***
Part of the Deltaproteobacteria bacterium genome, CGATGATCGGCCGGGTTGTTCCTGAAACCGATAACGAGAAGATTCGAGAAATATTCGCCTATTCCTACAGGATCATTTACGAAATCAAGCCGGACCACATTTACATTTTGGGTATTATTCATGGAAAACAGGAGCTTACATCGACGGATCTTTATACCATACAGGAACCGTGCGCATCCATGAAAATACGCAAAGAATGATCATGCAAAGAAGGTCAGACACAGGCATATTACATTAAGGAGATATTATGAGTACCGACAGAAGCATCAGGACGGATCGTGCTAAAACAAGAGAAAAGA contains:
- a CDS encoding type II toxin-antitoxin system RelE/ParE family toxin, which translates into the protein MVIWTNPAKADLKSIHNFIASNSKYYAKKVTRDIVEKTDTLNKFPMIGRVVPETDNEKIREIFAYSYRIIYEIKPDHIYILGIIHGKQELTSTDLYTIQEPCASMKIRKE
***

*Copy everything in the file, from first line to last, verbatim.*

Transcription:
Part of the Deltaproteobacteria bacterium genome, CGATGATCGGCCGGGTTGTTCCTGAAACCGATAACGAGAAGATTCGAGAAATATTCGCCTATTCCTACAGGATCATTTACGAAATCAAGCCGGACCACATTTACATTTTGGGTATTATTCATGGAAAACAGGAGCTTACATCGACGGATCTTTATACCATACAGGAACCGTGCGCATCCATGAAAATACGCAAAGAATGATCATGCAAAGAAGGTCAGACACAGGCATATTACATTAAGGAGATATTATGAGTACCGACAGAAGCATCAGGACGGATCGTGCTAAAACAAGAGAAAAGA contains:
- a CDS encoding type II toxin-antitoxin system RelE/ParE family toxin, which translates into the protein MVIWTNPAKADLKSIHNFIASNSKYYAKKVTRDIVEKTDTLNKFPMIGRVVPETDNEKIREIFAYSYRIIYEIKPDHIYILGIIHGKQELTSTDLYTIQEPCASMKIRKE